Three Things CIOs Should Know About Cyber-Security

It’s time to pull down your virtual visor and enter the world of cybercrime. As Steve Durbin for CIO Insight explains, the new CIO priority (akin to a sci-fi vigilante) is to map the landscape of cyber threats and, along with other C-Suite sidekicks, to take action protecting the company’s digital assets:

For years, CIOs have been trying for a way to get a seat at the proverbial big table and become a partner to the business. With that being said, the time has come for the CIO to be the CEO’s business partner, providing the technology linkage between IT enablement and security and risk management. In my experience, when the CIO and CEO engage successfully, organizations are more likely to realize the benefits of their strategic initiatives. Effective engagement enables organizations to take advantage of the opportunities presented by cyberspace and today’s technology, while addressing the associated risks.

These 3 Threats

  1. BYO and Cloud
  2. Privacy and Data Breach
  3. Data Security

The bring your own everything (BYOx) phenomenon may warrant one of two responses: either (a) there is too much risk involved and the CIO must bring about the necessary prohibitions, or (b) the CIO will decide that the benefits outweigh the risks, and keep an open BYOx policy that seeks to manage these devices in the workplace. In either case, BYOx and usage of the cloud should not escape the scrutiny of the shrewd.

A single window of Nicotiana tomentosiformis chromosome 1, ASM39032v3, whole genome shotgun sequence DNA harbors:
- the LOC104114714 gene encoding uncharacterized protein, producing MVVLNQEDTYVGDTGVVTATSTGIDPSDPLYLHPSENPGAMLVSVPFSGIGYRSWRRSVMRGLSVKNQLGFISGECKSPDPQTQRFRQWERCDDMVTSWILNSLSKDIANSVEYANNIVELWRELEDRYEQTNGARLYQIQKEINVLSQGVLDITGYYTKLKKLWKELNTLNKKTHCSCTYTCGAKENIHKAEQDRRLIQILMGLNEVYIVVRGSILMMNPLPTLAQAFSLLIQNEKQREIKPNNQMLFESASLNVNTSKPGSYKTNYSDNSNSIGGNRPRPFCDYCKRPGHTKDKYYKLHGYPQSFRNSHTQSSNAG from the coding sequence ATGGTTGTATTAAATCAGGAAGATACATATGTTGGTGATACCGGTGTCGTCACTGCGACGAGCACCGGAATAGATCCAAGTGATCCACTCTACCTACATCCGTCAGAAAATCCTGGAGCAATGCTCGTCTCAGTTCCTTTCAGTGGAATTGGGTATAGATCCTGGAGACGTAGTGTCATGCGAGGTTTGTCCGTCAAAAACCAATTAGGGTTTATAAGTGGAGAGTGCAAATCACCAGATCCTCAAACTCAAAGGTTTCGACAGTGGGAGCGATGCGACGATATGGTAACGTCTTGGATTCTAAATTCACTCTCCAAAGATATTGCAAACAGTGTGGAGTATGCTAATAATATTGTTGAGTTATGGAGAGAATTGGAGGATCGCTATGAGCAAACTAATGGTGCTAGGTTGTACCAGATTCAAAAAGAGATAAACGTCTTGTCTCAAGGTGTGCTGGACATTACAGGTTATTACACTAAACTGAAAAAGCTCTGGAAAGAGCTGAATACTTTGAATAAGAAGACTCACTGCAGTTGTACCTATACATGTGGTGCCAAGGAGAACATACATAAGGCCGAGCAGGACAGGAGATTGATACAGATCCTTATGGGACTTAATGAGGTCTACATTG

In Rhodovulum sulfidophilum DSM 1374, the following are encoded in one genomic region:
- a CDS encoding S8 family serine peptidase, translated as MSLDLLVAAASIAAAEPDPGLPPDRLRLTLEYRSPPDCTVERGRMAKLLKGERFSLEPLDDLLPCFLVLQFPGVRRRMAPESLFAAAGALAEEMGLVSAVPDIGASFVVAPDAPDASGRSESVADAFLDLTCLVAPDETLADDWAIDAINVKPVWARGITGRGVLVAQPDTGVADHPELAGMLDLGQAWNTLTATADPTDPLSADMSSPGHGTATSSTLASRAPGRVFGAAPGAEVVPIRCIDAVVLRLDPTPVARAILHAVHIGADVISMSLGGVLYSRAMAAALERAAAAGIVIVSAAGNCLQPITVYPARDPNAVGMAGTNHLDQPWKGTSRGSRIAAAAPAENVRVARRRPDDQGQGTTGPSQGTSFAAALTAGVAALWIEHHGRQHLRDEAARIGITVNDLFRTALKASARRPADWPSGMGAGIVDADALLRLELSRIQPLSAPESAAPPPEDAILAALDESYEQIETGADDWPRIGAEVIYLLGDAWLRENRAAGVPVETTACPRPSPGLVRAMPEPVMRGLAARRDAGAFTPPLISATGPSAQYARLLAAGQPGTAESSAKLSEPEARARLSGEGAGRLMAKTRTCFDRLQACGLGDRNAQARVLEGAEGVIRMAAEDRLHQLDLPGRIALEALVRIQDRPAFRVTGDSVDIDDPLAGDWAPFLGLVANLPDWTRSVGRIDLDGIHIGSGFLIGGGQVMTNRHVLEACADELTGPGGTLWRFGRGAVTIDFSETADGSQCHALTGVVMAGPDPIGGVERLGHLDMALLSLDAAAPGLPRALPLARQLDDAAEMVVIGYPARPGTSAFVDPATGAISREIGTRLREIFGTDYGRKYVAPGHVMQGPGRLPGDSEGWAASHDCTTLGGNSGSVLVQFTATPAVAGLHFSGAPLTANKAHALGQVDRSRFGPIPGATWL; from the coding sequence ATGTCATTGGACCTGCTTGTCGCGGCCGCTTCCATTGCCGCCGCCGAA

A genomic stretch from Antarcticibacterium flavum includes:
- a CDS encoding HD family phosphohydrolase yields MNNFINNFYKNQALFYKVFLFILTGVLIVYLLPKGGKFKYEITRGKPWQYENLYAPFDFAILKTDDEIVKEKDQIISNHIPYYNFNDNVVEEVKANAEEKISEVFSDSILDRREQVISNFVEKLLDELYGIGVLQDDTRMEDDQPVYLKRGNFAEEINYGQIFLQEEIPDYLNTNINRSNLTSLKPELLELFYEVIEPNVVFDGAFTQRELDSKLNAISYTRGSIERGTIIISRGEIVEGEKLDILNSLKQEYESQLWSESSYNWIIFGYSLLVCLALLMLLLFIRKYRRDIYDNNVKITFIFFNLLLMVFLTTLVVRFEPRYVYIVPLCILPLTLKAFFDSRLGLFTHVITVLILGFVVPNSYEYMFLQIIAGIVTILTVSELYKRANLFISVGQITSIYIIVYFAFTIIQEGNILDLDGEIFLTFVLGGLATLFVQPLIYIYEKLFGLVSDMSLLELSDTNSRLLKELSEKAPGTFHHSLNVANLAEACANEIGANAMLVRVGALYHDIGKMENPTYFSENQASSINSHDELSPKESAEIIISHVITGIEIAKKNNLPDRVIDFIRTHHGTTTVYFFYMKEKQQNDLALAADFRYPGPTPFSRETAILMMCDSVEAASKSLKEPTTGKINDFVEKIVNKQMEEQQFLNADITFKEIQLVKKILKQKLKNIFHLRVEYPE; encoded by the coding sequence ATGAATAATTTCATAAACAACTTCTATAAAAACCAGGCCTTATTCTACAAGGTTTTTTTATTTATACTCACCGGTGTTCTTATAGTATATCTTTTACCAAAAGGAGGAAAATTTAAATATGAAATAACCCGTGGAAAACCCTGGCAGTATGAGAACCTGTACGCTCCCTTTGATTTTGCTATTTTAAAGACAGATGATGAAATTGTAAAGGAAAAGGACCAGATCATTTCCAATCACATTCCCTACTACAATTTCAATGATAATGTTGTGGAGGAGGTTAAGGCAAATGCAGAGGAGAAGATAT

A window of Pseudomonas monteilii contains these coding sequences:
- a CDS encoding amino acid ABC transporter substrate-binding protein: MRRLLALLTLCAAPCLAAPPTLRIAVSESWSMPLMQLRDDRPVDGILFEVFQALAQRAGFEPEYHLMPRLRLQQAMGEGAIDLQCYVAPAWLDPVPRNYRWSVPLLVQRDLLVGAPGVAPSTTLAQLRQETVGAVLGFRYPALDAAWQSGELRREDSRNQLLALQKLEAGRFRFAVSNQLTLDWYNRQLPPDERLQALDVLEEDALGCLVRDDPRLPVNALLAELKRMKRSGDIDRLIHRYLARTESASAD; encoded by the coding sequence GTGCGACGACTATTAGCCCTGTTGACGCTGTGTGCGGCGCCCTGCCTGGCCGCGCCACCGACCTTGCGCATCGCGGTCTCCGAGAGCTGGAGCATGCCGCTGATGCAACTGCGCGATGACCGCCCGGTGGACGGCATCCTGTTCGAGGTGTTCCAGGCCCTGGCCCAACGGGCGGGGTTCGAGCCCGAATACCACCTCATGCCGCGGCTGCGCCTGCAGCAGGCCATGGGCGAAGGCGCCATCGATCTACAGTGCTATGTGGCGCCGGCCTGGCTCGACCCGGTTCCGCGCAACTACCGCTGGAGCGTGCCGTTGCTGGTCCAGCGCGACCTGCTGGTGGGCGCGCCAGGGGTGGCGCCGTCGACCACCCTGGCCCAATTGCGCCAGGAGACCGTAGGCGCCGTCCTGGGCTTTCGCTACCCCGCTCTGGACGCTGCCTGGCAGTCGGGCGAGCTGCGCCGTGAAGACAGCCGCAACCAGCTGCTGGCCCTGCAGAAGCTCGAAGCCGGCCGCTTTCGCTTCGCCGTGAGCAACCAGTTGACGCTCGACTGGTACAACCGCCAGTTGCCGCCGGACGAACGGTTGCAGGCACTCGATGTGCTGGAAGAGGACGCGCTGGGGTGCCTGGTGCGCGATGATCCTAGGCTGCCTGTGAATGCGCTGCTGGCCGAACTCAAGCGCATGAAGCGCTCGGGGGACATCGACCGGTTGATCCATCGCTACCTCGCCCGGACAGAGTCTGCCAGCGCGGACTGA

And don’t think for a moment that your back is covered on compliance and data regulations. Even if your organization is playing by the rules, those rules are changing. Durbin says that legislative bodies both at home and abroad are crafting tougher standards to protect personal data and employee privacy.

Lastly, consider the very real fact that today’s cyber threats are often not the workings of a lone hacker hatching schemes in their bedroom. Many attacks have become coordinated and grow more sophisticated with time. Perpetrators will know how to take advantage of supply chains and third party venders – a CIO security nightmare.

Despite the worries these threats necessarily invoke, the value of the CIO position will increase substantially if proper attention is paid to protecting the interests of business leaders, assets, and staff. Only one vigilante can stem the rising and ominous tide of cybercrime. That one hero is the CIO. 

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